Proxy Design Pattern in JavaScript

1. Definition

The Proxy Design Pattern provides a surrogate or placeholder for another object to control access to it. The proxy can add behaviors such as access control, lazy initialization, logging, or any preprocessing before delegating the task to the original object.

2. Problem Statement

Imagine you have a large object that's resource-intensive to create and you don't want to instantiate this object unless it's necessary. Alternatively, you might want to control access to an object, ensuring certain conditions are met before an operation is performed on it.

3. Solution

Using a proxy, we can delay the instantiation of the real object until it's needed, or add any additional logic before delegating the request to the real object. The proxy should have the same interface as the original object to ensure interchangeability.

4. Real-World Use Cases

1. Image or video loading in web pages where actual loading happens only when they are in the viewport.

2. Access control for certain operations on a remote server.

3. Caching requests to reduce repeated operations or API calls.

5. Implementation Steps

1. Identify the common interface for the RealObject and Proxy.

2. Create the RealObject with the actual operations.

3. Create the Proxy class with a reference to the RealObject and implement operations with additional behavior.

6. Implementation in JavaScript

// Common interface
class Subject {
    request() {}
// RealObject with the actual operations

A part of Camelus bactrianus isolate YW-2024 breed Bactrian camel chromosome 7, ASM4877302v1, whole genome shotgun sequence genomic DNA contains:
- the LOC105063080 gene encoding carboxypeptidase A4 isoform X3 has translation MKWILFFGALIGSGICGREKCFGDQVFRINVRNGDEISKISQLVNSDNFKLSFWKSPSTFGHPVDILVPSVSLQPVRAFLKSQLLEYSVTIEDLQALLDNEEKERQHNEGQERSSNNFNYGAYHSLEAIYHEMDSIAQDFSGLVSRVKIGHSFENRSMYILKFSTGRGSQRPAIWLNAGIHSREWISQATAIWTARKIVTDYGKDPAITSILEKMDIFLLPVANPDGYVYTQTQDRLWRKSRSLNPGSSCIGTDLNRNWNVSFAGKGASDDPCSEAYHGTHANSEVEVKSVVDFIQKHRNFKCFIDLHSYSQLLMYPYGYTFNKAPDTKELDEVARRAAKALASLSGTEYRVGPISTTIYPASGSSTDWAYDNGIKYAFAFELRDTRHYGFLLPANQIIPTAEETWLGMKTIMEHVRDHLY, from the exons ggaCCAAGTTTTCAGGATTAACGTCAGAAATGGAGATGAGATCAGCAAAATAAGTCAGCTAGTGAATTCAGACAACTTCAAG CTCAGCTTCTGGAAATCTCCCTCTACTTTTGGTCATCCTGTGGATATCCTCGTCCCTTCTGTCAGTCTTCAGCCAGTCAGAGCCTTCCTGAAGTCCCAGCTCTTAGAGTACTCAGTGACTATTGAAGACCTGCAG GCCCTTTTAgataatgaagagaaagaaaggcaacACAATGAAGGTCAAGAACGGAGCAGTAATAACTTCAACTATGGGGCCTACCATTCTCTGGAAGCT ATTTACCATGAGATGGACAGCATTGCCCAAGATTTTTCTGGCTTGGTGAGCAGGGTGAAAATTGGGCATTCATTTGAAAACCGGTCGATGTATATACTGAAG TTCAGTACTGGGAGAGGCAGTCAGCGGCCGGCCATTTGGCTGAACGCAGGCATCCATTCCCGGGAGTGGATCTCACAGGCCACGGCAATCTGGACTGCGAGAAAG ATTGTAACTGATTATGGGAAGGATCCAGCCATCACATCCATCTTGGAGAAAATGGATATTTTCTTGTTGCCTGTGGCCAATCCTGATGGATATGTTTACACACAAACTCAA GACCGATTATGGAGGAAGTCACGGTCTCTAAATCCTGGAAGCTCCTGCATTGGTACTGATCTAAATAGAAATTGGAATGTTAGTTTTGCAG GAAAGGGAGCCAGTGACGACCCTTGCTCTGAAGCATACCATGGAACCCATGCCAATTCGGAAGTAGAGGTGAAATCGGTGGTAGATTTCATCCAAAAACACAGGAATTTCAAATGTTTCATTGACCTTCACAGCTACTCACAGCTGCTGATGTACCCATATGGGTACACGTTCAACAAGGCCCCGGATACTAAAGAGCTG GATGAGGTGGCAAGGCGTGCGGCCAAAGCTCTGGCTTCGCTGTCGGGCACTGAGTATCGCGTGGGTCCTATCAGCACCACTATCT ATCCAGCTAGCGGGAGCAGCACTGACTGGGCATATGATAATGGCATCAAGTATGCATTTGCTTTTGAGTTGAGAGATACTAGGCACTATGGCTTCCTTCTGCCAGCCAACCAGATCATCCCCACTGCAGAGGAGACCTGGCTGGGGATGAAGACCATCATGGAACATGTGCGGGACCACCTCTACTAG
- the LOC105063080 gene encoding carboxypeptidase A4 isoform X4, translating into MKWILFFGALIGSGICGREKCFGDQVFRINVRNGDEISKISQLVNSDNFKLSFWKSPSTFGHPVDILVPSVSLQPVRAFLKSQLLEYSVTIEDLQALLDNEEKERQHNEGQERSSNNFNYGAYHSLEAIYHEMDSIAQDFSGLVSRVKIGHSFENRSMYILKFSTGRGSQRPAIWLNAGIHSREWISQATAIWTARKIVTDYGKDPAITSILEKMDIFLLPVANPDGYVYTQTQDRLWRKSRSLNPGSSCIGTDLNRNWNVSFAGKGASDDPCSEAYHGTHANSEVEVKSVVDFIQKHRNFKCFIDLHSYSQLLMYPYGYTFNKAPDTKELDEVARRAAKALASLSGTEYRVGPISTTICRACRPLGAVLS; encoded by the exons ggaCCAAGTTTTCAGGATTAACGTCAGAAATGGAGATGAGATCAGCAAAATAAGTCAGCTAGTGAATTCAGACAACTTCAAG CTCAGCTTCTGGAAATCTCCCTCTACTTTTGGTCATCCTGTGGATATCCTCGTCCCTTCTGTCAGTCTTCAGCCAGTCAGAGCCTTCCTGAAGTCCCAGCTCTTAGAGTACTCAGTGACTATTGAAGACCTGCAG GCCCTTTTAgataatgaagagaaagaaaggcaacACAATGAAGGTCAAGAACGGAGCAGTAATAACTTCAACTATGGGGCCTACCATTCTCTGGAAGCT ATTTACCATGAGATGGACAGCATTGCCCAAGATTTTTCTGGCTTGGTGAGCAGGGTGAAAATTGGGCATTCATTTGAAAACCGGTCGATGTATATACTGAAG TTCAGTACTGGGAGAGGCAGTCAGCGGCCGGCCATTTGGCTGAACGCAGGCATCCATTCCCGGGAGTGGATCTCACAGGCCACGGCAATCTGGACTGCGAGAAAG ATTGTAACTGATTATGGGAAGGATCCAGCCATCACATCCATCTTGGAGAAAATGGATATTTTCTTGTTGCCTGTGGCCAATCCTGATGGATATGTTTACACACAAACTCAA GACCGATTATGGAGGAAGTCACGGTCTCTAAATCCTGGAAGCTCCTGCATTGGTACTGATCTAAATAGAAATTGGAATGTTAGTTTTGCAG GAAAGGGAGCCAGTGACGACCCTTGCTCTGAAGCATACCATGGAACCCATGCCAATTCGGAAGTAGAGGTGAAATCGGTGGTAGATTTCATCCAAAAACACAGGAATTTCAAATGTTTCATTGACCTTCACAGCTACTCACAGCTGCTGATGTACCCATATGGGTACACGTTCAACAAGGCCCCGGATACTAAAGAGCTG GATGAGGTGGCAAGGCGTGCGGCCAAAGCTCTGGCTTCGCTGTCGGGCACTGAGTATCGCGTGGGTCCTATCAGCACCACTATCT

class RealObject extends Subject {
    request() {
        console.log("RealObject handling request.");
// Proxy class
class ProxyObject extends Subject {
    constructor() {
        this.realObject = null;
    request() {
        // Lazy instantiation: creating the RealObject only when needed
        if (!this.realObject) {
            this.realObject = new RealObject();
        console.log("Proxy doing some preprocessing.");
        console.log("Proxy doing some postprocessing.");
// Client Code
const proxy = new ProxyObject();


Proxy doing some preprocessing.
RealObject handling request.
Proxy doing some postprocessing.


1. Subject is the common interface for RealObject and ProxyObject.

2. RealObject provides the actual implementation of the request.

3. ProxyObject maintains a reference to a RealObject. The proxy can add behaviors before or after delegating the task to the RealObject.

4. In the client code, when a request is made on the proxy, the proxy handles the request by adding preprocessing, then delegating the task to the RealObject, and finally, adding postprocessing.

7. When to use?

The Proxy pattern is useful when:

1. There's a need for a more versatile or sophisticated reference to an object than a simple pointer.

2. Objects need to be created on demand, especially when they are resource-intensive.

3. Access to an object should be controlled or monitored.

4. Actions (like caching) need to be executed before accessing the real functionality of an object.